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Word to your mother

By Melissa Chapman

I remember growing up with a mom whose ear was usually tethered to a phone. As she cooked dinner or packed our lunches and the long squiggly cord would traipse behind her, often wrapping itself around her legs, my sisters and I would fashion it into a jump rope. My mother was enamored with that phone — or so I thought at the time. Looking back now, I’ve come to understand that phone was not so much a distraction as a lifeline to other grownups, who could understand and reassure her in a way that four small children could not.

Social media is to me what the telephone or playground was to preceding generations of moms: It’s my lifeline to peer support. This virtual playground enables me to make an immediate connection with other like-minded people who will offer me their honest feedback and help me through those moments of motherhood that can be by turn both frustrating and terrifying.

When I first started using Twitter, I was dealing with a very difficult family situation, and having a virtual community that I could turn to (no, it’s not all lollipops and pixie dust) was incredibly important to me, especially during those sleepless nights and early mornings.

Am I surprised that the percentage of women who use social media far outpaces that of their male counterparts? Absolutely not. I think women have an inherent need to discuss, analyze and share, and social media facilitates that desire seamlessly. And in my case, it’s also an extension of the way I communicate in real life.

Social media is also the great equalizer: The women I follow and interact with online are from different races, religions and ages, but we can still come together to share our experiences as mothers. This online sisterhood runs deep and erases differences that tend to stratify people in the offline world.

Of course, I’m disappointed by the statistics that show women lagging behind men in the technology sector. But I also like to think that it is only a matter of time until women rise to positions of power in Silicon Valley. Case in point: I’ve got a 9-year-old daughter who can code HTML with the best of them. In this ever-changing virtual world of ours, I’m betting that she and her friends will make their bones and establish themselves as forces to be reckoned with. In fact, I’m banking on it!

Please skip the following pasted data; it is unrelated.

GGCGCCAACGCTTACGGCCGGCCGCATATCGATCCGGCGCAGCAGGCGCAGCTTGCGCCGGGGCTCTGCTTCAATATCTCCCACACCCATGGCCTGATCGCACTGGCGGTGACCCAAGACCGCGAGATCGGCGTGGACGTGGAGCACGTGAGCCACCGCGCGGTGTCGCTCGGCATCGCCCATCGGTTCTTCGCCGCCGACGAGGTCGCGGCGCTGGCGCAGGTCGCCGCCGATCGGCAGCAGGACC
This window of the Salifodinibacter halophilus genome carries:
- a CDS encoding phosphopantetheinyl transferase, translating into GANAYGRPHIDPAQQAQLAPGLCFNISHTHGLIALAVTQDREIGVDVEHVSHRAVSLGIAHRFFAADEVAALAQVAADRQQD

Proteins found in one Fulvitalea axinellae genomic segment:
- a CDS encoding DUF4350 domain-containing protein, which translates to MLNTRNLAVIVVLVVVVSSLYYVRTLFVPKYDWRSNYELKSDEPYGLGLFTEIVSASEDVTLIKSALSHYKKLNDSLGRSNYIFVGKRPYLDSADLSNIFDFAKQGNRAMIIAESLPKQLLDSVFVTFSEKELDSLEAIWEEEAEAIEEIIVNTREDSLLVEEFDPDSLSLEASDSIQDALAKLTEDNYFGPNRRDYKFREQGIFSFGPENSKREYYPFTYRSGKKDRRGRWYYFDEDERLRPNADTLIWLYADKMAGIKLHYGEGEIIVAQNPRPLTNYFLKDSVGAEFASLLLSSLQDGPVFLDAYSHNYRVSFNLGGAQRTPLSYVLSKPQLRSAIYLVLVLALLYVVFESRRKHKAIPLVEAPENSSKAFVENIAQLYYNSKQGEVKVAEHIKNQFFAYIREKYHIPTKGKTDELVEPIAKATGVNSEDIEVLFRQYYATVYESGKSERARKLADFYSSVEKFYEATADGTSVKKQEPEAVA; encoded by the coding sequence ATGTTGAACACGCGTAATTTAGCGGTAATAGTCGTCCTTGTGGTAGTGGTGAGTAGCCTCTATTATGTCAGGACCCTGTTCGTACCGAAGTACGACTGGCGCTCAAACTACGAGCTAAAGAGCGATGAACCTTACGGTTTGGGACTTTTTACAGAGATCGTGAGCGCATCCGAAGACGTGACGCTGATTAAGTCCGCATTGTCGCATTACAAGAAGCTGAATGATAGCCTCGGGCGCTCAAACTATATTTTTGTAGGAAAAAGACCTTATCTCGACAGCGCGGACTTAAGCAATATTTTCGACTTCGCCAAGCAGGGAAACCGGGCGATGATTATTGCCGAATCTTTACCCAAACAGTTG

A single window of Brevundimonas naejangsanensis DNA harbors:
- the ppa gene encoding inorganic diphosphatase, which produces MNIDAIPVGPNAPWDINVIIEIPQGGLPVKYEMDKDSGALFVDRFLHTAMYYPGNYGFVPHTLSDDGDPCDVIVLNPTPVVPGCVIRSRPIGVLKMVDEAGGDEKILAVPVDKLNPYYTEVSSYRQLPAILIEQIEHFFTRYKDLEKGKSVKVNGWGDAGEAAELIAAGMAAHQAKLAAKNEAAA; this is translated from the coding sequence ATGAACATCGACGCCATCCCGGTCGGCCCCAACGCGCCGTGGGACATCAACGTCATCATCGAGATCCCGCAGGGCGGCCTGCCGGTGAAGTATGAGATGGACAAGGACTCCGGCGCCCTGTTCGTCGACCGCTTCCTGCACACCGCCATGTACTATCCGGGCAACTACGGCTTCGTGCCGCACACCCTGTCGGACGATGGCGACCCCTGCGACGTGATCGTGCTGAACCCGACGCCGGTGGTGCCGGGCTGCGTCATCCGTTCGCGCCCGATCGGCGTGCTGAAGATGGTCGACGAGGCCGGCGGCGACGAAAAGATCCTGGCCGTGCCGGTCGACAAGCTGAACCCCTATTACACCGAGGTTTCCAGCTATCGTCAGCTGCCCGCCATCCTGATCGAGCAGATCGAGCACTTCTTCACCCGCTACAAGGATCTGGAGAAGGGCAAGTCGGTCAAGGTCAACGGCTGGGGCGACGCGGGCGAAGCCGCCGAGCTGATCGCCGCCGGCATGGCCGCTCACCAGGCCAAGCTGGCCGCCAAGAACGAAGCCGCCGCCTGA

Melissa Chapman and her brood of three live in the urban concrete jungle of New York City. In addition to blogging for, she writes for the Staten Island Advance “Kids in the City Column,” and contributes to TimeOut NY Kids, She Knows, and iVillage and writes a blog called “This Mom Wouldn’t Be Caught Dead Wearing Mom Jeans.”

Chapman is a Thirteen Kids Club Ambassador.

Related: The blogger-business gender gap

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  • Ann Bissonnette

    It sure ain’t Bill Moyers. Interesting. Not hard hitting. Certainly not delving deeply into the issues of our time. That “humorous” thing at the end about next week’s news was lame and a waste of my time. The other network’s news shows give us 10 minutes of actual news and then try to sweeten the pot with soft stuff–”human interest” stories they used to be called. Now Oprah is more interesting. MUST we get that pablum from PBS too? Friday night used to be out of the ordinary–Washington Week with Gwen Ifel (always good–tight), then NOW–terrific stories, right down to the nitty gritty, then Bill Moyers with guests we might never have heard of who piqued our interest and once they got it they wouldn’t let us go and Bill there all the way asking the probing questions, the questions that even we would not have thought, or would have been afraid, to ask. So NOW is gone and Bill Moyers is gone. We have decended into the pits. I like Jon Meachum and I enjoyed seeing him on Jon Stewart. I KNOW he has a first class brain. I KNOW he can be incisive, ask probing questions and reach for even deeper insights. But I know now why I have largely lost interest in Newsweek also. Newsweek and Need to Know are tasting a lot like pablum. C’mon folks! Give us some GUSTO! Or is that GUTSO?